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The Edinburgh Environmental Humanities Network presents researchers within the humanities with a forum in which to engage with each other’s work, to share insights, and develop collaborative partnerships.
EEHN Cromarty Retreat: Tidal Movements in Environmental Humanities

EEHN Cromarty Retreat: Tidal Movements in Environmental Humanities

The EEHN PhD Lab members have been awarded a second University of Edinburgh Student Experience Grant to run a retreat. This year, they will be organising Tidal Movements in Environmental Humanities in Cromarty on the Black Isle peninsula in northern Scotland to take place this May. 

The 3-day residential retreat will bring together doctoral researchers within and outside the University working in the Environmental Humanities. The seaside location offers researchers the opportunity to work in collaboration with each other and the surrounding seascape.   

This year we will be convening at the Cromarty Arts Trust. This venue, located right along the shore, was originally built as a brewery in 1776 and reopened in 1988 as an art centre. The weekend aims to build upon the learnings from the retreat last year at Cove Park, where a range of disciplinaries came together to discuss human and more-than-human relations working within and with the surrounding ecological landscape. We look forward this weekend of coming together to challenge our understandings of Environmental Humanities and the impact we can have on the wider public. We will engage in site-specific fieldwork along the shore and engage in tidal-timed discussions working to redefine Environmental Humanities in our current climate crisis.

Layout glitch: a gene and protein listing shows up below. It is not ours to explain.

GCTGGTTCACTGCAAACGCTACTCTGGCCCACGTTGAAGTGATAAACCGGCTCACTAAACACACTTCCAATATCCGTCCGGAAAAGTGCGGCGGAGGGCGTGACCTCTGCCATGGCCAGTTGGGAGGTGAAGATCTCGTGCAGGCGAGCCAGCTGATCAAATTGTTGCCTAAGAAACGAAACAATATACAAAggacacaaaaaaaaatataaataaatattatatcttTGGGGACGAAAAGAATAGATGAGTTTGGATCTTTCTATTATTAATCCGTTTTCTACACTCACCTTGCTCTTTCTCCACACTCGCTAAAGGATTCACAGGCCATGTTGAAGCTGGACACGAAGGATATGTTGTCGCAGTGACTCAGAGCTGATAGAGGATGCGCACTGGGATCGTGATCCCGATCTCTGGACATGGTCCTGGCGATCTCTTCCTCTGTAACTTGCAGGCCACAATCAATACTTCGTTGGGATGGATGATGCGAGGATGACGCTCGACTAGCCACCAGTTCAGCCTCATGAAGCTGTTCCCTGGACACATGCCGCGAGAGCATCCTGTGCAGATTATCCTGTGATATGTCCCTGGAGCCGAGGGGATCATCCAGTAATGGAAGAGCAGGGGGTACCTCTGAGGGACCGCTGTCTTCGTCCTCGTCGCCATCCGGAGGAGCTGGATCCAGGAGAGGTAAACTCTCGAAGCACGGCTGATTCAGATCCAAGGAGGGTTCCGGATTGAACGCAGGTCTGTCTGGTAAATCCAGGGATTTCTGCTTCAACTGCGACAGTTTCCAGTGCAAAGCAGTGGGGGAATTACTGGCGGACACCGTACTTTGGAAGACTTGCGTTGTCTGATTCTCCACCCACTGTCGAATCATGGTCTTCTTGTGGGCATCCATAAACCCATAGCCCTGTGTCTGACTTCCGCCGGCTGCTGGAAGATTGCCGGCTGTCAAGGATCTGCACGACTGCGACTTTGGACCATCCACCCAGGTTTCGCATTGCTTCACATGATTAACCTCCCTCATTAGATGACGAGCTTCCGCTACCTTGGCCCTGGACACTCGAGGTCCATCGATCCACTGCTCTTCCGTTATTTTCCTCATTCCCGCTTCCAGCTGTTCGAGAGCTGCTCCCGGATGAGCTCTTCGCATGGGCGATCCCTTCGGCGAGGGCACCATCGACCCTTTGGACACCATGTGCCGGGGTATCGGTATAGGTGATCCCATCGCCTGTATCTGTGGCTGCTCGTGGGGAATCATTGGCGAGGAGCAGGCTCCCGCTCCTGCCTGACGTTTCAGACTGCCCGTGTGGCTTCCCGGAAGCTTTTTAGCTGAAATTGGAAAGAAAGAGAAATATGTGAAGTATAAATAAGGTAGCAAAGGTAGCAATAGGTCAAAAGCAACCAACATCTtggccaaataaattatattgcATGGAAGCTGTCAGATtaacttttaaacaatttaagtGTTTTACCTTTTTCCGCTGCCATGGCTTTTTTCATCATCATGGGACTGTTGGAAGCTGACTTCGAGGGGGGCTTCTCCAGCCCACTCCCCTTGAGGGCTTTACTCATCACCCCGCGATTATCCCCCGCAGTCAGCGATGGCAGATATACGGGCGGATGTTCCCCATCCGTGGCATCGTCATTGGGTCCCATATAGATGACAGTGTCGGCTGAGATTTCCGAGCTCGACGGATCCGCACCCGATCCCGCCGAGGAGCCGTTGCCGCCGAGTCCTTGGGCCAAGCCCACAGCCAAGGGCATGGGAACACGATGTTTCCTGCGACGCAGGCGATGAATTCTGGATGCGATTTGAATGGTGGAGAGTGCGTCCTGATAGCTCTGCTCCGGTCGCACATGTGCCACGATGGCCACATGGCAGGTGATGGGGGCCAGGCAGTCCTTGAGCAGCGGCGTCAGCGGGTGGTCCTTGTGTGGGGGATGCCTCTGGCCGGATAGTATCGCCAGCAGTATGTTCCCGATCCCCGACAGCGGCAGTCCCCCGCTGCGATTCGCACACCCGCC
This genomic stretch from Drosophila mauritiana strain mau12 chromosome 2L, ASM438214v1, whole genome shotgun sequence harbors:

The workshops during the retreat will build research skills and networks that will provide important opportunities for students to share their current research in an encouraging peer-support environment. In addition to group workshops on Tidal Movements, we will honour space for the individual research projects of each participant. We hope to glean a deeper understanding of each other and our respective fields.  

Outcomes from this retreat will be developed later into a panel discussion to be presented at the ASLE-UK Conference this September. In addition, the retreat aims to provide a space for workshop development to be used with master’s students on the Environment, Culture and Society Geosciences course and the Architecture, Landscape and Environment course based in ECA. In this way, we aim to continue to contribute significantly, not only to the Environmental Humanities, but to the University’s cross-disciplinary research community as a whole. 

Congratulations to all the team that work on this including Matthew Lear, Ciara Bolton, Eszter Erdosi, Keili Koppel, Ellie Bush, Hannah Duffew, Felix Clarke and Annie Gallagher. 

Written by: Annie Gallagher

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